Nexus Integration Team
We don’t have explicitly designated Integration Team as in Nexus. However, we have several points of coordination among Scrum Teams, that together fulfill similar needs.
First of all, we have cross-team technical communities of practice (frontend, backend, QA etc.) that have their own technical leads and meet daily to discuss coordination issues at the code level, as well as decide about coding standards, shared components, etc.
Second, every line of code passes a cross-team code review process (it is obligatory that the code produced by a Scrum Team is reviewed by a different team working on the same product).
And third, in addition to the technical communities of practice, we have also a Scrum Masters community of practice. Our Scrum Masters meet once a week, mostly to share knowledge and discuss good practices, but it is also possible to discuss cross-team coordination issues during these meetings if needed.
Sprint, Integrated Work and Integrated Increment
This is the same as in Nexus. All the teams work on a shared code base, and integrate regularly into a single master branch during a Sprint. All the teams also share a single Definition of Done.
Because the code is integrated regularly during a Sprint into a single code base, also the increment produced at the end of a Sprint is a single, integrated one and includes merged work of all the teams working on a given product.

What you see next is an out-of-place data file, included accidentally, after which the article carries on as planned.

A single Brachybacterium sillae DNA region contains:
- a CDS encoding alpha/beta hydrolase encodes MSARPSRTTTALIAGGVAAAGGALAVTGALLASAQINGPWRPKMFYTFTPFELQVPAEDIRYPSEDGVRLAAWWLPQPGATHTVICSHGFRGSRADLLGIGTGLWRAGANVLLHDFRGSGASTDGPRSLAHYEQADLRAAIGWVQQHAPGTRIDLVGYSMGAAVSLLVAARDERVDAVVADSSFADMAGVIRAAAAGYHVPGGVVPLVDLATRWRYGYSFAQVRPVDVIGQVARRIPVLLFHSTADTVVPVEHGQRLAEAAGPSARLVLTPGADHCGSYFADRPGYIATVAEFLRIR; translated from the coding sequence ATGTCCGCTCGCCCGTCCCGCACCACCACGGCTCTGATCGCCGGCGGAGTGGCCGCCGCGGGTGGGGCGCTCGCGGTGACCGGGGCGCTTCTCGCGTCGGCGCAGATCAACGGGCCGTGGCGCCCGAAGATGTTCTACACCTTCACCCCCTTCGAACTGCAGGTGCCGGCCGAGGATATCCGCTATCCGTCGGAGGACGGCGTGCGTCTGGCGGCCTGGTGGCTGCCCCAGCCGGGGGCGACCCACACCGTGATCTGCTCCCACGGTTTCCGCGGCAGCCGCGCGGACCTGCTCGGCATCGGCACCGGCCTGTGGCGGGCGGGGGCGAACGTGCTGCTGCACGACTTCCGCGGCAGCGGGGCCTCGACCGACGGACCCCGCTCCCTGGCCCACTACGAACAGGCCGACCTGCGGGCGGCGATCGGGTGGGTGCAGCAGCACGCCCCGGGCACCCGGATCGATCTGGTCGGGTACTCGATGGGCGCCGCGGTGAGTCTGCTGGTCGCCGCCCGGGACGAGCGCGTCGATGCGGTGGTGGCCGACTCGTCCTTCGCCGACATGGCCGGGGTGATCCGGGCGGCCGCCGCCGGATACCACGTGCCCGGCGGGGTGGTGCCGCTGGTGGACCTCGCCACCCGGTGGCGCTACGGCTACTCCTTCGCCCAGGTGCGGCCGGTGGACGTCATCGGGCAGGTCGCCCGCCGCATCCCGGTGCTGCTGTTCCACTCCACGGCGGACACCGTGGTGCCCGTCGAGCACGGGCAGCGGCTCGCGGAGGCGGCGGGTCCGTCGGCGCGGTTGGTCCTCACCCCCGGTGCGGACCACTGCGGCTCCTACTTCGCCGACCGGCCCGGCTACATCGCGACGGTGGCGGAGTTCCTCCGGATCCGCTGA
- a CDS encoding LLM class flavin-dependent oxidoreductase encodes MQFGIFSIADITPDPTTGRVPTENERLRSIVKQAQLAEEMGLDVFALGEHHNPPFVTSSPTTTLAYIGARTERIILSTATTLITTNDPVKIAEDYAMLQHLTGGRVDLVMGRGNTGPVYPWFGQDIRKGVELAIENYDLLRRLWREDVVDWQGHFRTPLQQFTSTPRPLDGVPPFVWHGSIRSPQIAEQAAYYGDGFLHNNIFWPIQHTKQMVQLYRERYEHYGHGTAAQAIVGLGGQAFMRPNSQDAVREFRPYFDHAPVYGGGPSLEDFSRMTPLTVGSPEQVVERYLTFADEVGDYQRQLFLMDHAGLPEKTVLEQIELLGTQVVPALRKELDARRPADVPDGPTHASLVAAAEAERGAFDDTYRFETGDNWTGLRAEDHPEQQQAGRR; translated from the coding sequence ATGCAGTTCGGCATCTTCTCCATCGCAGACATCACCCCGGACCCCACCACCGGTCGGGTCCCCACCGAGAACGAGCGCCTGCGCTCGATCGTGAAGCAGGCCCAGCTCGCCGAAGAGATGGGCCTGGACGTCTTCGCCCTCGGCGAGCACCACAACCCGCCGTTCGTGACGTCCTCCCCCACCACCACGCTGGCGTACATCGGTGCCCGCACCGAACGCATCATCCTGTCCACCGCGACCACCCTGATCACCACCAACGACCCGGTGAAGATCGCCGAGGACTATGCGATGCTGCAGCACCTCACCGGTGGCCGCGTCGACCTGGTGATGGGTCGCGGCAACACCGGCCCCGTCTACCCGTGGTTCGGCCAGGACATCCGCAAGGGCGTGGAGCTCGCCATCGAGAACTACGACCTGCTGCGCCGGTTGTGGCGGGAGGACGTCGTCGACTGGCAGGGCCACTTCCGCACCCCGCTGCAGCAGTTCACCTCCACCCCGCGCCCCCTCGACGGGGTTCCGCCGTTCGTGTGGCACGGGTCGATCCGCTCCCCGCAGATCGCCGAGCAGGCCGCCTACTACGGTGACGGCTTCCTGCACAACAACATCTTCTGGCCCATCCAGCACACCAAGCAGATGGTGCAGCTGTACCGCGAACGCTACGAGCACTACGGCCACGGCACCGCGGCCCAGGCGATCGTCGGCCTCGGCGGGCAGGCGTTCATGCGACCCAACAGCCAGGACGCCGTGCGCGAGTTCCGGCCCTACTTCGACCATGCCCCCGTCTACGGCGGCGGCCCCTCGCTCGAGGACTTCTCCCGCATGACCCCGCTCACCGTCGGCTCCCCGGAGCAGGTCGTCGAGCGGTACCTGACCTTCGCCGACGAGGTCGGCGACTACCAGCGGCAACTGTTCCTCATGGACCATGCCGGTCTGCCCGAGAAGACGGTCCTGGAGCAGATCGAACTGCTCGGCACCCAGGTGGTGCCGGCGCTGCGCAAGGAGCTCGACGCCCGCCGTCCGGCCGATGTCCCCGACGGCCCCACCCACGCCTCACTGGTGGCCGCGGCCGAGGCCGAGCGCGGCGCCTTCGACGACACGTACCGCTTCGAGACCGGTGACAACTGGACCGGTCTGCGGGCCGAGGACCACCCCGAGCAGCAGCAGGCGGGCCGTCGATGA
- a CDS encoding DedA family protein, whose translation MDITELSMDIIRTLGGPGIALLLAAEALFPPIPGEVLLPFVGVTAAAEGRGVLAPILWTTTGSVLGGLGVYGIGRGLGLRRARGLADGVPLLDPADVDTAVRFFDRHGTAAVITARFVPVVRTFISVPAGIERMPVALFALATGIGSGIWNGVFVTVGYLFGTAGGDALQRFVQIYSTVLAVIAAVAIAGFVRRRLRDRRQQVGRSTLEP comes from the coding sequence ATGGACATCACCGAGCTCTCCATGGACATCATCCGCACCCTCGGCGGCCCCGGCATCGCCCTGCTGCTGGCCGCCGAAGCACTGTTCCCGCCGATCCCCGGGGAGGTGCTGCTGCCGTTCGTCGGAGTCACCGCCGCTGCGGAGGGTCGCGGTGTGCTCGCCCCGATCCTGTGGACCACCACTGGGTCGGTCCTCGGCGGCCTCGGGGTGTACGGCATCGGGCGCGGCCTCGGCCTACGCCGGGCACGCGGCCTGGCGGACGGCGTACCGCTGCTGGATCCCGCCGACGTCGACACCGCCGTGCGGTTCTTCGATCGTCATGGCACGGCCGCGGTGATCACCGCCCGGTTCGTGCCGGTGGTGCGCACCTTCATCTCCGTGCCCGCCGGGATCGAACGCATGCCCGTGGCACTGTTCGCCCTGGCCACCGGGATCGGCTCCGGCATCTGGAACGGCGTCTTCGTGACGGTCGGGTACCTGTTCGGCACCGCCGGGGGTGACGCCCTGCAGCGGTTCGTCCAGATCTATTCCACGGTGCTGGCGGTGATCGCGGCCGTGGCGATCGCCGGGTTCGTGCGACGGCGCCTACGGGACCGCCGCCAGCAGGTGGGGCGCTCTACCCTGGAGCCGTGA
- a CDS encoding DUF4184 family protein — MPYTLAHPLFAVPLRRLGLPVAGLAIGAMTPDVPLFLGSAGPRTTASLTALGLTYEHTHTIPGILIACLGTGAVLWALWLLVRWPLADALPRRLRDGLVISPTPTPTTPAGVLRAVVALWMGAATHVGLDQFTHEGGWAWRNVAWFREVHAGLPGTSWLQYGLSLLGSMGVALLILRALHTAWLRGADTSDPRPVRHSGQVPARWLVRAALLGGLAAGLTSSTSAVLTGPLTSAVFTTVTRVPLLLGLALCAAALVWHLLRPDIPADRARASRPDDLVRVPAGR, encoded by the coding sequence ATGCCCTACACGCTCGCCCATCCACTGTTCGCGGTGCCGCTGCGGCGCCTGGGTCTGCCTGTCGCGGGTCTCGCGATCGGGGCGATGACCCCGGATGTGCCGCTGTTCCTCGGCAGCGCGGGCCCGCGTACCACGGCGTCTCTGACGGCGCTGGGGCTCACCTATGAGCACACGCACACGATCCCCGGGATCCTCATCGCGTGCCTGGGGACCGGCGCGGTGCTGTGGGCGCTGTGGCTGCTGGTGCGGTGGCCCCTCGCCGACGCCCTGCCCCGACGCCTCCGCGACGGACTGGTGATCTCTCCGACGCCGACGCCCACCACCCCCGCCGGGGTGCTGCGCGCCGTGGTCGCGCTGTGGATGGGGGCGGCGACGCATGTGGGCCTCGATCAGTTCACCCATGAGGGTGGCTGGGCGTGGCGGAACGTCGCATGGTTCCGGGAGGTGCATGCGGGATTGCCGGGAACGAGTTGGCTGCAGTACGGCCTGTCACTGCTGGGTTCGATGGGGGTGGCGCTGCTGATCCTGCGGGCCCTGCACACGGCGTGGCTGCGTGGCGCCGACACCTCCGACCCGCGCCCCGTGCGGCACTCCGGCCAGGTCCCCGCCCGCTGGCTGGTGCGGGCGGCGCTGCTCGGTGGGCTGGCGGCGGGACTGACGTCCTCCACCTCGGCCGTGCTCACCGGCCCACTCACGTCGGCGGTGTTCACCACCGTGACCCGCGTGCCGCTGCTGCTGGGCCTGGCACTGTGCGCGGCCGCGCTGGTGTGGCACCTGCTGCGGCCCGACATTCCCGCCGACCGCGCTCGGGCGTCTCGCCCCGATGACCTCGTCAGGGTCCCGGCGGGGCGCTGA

Nexus Daily Scrum and Daily Scrums
We run both team daily scrums, and cross-team daily scrum, as in Nexus. The cross-team daily scrum is run in front of a coarse-grained, cross-team and cross-product task board mentioned in one of the previous sections. The only difference with Nexus is a different order of meetings: Scrum.org’s diagram shows the Nexus daily scrum first, while our approach is to run team daily scrums first. Our practice shows that much more often there is a need to bring some information from the team daily scrum to the cross-team daily scrum, than the other way round.
Another difference from the Nexus, or rather an addition to it, is that apart from team and cross-team daily scrums we run also technical communities of practice daily scrums, described in one of the earlier paragraphs.
Nexus Sprint Review
We run Sprint Review in the same way as in Nexus: there is a single sprint review for the whole product, presenting a unified product increment created by all the teams during a Sprint.
Nexus Sprint Retrospective
Different than in Nexus, that has both joint Nexus retrospective (two rounds) and individual team retrospectives, we run only team retrospectives. However, this doesn’t mean that teams don’t share their insights with the other teams. Because there are a couple of different points of coordination between the teams, e.g. technical communities of practice and Scrum Masters community of practice, there are frequent opportunities for such an exchange (although less formal than in the case of a dedicated retrospective meeting).
However, the idea of more formal joint retrospective is something we’re experimenting with right now – at the moment as a part of our Scrum Masters community of practice, but we’re also considering running “proper” cross-team retrospectives in future.
What do you think about the differences between our framework and Nexus? Are they only cosmetic, or do they matter in your opinion? Do you see any similarities to your methodology? Please share below in the comments!